robertovillegasHOPKINS (May 25, 2005 5:33:40 PM)
Lady - Yes. With Bloomberg, there are tons. It's just a matter of finding an area and professor that you are interested in working with.

PaulWhiteHOPKINS (May 25, 2005 5:33:41 PM)
jasS: Most prospective students have had similar experiences, which is okay. However, occasionally we see students who have had long-term commitments where they have made a difference.

Linda Abraham (May 25, 2005 5:34:00 PM)
Roberto, Sangini, and Kimi: What do you wish you had done to make your transition to medical school easier? Did you do anything especially effective that helped you?

KimiKobayashiHOPKINS (May 25, 2005 5:34:40 PM)
lady - I know that there are about 8 of our classmates who are going to countries this summer like Tanzania, China, Guatemala just for a single program that is international. There are a ton of other people going other places on various other programs.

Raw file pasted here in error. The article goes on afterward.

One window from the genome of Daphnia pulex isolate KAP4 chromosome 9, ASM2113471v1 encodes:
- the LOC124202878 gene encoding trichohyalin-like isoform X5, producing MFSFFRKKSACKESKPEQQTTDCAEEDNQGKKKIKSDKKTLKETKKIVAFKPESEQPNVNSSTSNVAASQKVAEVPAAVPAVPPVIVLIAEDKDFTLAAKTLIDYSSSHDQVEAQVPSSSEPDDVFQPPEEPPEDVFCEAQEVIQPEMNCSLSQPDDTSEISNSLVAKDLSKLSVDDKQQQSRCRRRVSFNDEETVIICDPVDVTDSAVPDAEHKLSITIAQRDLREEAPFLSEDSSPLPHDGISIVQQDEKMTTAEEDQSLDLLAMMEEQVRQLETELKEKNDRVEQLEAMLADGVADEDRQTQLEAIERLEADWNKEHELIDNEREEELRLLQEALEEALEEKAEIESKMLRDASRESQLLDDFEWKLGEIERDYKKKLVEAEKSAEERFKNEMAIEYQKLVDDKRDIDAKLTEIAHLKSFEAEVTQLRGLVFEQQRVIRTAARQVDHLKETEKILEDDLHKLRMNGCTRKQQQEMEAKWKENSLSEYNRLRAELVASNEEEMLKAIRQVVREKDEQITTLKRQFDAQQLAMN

SanginiShahHOPKINS (May 25, 2005 5:35:07 PM)
lady--I'm actually going to South Africa for the summer. It's through a professor at the school of public health and I'll be working on a research project there for 9 weeks.

PaulWhiteHOPKINS (May 25, 2005 5:35:14 PM)
In terms of international experiences, we have exchanges with numerous schools/hospitals abroad. A good number do their rotations internationally.

robertovillegasHOPKINS (May 25, 2005 5:35:39 PM)
Linda - I wish I would have taken more time to make the transition. I was coming from LA and teaching all summer and then got here. I wish I would have taken more time to bring out my car, explore the city more, etc.

KimiKobayashiHOPKINS (May 25, 2005 5:36:40 PM)
In terms of transition - what really helped was the fact that I took my summer before med school off which allowed me to spend a lot of time with my friends back home before coming out to school. It also helped that i had some time to clear my head.

robertovillegasHOPKINS (May 25, 2005 5:36:44 PM)
I also was set up to go to South Africa with a professor from the SPH. However, family considerations didn't make it too feasible.

cbare (May 25, 2005 5:37:10 PM)